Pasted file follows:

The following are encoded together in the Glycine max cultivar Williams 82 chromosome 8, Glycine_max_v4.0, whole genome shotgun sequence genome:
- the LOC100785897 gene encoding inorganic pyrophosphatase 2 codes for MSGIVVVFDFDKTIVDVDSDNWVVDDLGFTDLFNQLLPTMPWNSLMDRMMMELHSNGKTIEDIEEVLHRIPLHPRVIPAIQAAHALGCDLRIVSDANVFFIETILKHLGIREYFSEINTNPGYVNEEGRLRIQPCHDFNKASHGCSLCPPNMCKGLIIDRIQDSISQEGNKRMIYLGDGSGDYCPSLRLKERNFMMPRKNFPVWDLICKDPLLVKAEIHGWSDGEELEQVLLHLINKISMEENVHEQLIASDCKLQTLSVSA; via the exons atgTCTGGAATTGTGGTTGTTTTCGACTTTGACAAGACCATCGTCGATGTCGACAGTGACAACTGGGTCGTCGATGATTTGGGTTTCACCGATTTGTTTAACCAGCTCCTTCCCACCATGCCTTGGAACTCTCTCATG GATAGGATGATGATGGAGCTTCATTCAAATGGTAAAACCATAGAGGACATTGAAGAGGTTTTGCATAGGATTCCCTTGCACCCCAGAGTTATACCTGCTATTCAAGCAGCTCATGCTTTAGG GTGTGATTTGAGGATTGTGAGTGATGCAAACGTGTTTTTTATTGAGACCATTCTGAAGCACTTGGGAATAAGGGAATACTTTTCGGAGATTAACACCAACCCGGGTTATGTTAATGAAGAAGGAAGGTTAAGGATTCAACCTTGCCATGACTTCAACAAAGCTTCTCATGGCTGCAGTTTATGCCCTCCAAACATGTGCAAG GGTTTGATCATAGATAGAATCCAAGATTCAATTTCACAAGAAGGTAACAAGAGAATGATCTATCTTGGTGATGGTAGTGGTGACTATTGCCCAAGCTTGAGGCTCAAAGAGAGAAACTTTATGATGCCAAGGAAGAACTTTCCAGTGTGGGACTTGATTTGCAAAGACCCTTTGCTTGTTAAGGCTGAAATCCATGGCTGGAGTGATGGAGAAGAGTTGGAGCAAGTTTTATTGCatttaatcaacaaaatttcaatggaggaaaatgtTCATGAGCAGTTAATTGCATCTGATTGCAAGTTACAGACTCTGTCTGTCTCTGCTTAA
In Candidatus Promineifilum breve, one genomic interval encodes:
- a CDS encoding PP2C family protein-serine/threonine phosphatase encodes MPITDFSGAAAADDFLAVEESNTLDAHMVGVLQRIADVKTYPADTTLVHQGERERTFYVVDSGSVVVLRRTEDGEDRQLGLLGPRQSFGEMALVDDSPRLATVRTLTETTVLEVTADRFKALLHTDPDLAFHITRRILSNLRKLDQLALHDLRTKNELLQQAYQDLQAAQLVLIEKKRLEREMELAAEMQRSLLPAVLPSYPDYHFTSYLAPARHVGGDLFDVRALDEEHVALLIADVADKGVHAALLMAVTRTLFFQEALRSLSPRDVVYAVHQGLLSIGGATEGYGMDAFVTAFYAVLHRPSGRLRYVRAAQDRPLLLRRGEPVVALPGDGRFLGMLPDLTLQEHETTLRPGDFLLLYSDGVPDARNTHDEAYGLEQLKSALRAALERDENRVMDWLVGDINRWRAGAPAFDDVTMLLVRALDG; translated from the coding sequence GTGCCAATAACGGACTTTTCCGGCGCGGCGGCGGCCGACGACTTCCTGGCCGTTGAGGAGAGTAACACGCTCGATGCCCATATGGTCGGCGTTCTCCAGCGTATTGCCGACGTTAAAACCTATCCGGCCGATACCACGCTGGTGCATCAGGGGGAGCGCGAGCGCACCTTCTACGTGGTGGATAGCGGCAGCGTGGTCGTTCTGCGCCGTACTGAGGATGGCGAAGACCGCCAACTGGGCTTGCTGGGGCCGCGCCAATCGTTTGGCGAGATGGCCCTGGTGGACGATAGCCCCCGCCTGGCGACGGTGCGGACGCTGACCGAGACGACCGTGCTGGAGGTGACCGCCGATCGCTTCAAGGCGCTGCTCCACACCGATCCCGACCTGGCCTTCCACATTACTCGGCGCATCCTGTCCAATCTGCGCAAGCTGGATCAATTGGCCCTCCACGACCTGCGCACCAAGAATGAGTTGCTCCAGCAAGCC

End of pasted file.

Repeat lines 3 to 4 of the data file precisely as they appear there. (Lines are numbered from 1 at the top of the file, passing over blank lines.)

In Candidatus Promineifilum breve, one genomic interval encodes:
- a CDS encoding PP2C family protein-serine/threonine phosphatase encodes MPITDFSGAAAADDFLAVEESNTLDAHMVGVLQRIADVKTYPADTTLVHQGERERTFYVVDSGSVVVLRRTEDGEDRQLGLLGPRQSFGEMALVDDSPRLATVRTLTETTVLEVTADRFKALLHTDPDLAFHITRRILSNLRKLDQLALHDLRTKNELLQQAYQDLQAAQLVLIEKKRLEREMELAAEMQRSLLPAVLPSYPDYHFTSYLAPARHVGGDLFDVRALDEEHVALLIADVADKGVHAALLMAVTRTLFFQEALRSLSPRDVVYAVHQGLLSIGGATEGYGMDAFVTAFYAVLHRPSGRLRYVRAAQDRPLLLRRGEPVVALPGDGRFLGMLPDLTLQEHETTLRPGDFLLLYSDGVPDARNTHDEAYGLEQLKSALRAALERDENRVMDWLVGDINRWRAGAPAFDDVTMLLVRALDG; translated from the coding sequence GTGCCAATAACGGACTTTTCCGGCGCGGCGGCGGCCGACGACTTCCTGGCCGTTGAGGAGAGTAACACGCTCGATGCCCATATGGTCGGCGTTCTCCAGCGTATTGCCGACGTTAAAACCTATCCGGCCGATACCACGCTGGTGCATCAGGGGGAGCGCGAGCGCACCTTCTACGTGGTGGATAGCGGCAGCGTGGTCGTTCTGCGCCGTACTGAGGATGGCGAAGACCGCCAACTGGGCTTGCTGGGGCCGCGCCAATCGTTTGGCGAGATGGCCCTGGTGGACGATAGCCCCCGCCTGGCGACGGTGCGGACGCTGACCGAGACGACCGTGCTGGAGGTGACCGCCGATCGCTTCAAGGCGCTGCTCCACACCGATCCCGACCTGGCCTTCCACATTACTCGGCGCATCCTGTCCAATCTGCGCAAGCTGGATCAATTGGCCCTCCACGACCTGCGCACCAAGAATGAGTTGCTCCAGCAAGCC